Directed by Philippe Garrel

Written by Muriel Cerf, Marc Cholodenko and Garrel

Starring Lou Castel, Marie-Paul Laval, Jean-Pierre Leaud, Dominique Reymond and Johanna ter Steegee

Distributed by Noon Pictures


I first saw THE BIRTH OF LOVE in the spring of 1994, during the Walter Reade's annual series of new French films, then programmed by the editors of CAHIERS DU CINEMA. Three years later, it finally found an American distributor. Furthermore, it's only the second Philippe Garrel film to be released in the U.S. in the past 30 years. When CAHIERS and the Walter Reade put on a Garrel retrospective this spring, they were met with deafening silence on the part of every New York paper. Not even the VILLAGE VOICE or NEW YORK PRESS could get around to publishing anything more than a capsule review about the series. It's a shame that a film as stunning as THE BIRTH OF LOVE has had such a hard time reaching American audiences, but I'll spare you Rant #65 about the evils of American distribution. Garrel isn't exactly a household name anywhere. Even in his native France, most of his 60s and 70s films went undistributed. One of CAHIERS' editors conducted a Q&A session after the 1994 screening; when a seemingly baffled spectator asked about Garrel's popularity in France, she said something along the lines of "They play for a few weeks, we write about them and the few thousand people who care go see them."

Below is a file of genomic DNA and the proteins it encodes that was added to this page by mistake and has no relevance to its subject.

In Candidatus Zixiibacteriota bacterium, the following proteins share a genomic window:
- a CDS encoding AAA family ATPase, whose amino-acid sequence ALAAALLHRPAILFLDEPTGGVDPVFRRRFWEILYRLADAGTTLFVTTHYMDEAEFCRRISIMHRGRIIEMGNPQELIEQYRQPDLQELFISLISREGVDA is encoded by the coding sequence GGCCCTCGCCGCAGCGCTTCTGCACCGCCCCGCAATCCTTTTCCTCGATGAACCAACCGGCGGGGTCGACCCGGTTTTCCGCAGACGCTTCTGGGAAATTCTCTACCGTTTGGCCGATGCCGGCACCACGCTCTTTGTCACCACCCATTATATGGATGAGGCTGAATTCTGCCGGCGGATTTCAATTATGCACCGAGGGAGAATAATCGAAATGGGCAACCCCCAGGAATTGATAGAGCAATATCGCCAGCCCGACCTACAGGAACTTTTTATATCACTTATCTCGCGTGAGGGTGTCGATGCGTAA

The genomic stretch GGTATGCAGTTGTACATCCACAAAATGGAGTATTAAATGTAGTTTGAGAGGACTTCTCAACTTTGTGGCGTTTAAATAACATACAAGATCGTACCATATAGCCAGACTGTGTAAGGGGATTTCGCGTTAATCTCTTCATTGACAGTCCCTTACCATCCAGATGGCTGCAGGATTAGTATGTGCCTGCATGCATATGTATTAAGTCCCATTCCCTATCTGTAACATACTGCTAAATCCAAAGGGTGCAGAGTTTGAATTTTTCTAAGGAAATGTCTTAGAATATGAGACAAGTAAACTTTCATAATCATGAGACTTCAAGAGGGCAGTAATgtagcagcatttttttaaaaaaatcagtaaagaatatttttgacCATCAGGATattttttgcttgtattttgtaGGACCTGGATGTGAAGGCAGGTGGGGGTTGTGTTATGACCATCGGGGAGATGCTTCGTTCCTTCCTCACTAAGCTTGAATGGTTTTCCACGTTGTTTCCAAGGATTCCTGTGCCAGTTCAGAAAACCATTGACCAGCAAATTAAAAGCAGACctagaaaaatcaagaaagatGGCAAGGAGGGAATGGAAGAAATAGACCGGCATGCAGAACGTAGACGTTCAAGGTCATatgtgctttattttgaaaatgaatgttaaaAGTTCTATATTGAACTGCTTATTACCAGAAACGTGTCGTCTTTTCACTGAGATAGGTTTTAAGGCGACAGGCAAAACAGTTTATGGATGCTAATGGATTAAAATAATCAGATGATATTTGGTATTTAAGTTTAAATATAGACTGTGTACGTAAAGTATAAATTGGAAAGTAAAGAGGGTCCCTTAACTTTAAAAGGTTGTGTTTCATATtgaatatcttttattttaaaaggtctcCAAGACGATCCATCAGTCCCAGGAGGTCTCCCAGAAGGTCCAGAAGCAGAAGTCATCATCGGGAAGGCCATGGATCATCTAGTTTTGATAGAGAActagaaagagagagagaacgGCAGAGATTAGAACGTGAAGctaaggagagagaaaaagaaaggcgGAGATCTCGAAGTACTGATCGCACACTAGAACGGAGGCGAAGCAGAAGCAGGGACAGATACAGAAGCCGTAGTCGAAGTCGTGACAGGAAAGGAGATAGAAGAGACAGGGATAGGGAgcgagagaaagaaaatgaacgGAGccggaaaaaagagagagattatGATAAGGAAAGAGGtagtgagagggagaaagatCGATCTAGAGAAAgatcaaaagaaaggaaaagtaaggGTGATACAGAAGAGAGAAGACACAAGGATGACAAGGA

As Mike D'Angelo has suggested, critics (the good ones, at least) and cinephiles often tend to be attracted to difficult or unusual films. Unfortunately, this attraction can lead to a certain snobbery: the convicton that people who don't share such a preference are infantile Philistines. Even a critic as astute as Jonathan Rosenbaum sometimes writes about difficult films as if they'd easily reach a large American audience if not for the crassness of institutions like Miramax and THE NEW YORK TIMES. If he found it impossible to write more than a capsule review about Hou Hsaio-Hsien's CITY OF SADNESS, how can he lambaste American audiences, critics and distributors for paying more attention to John Woo than Hou?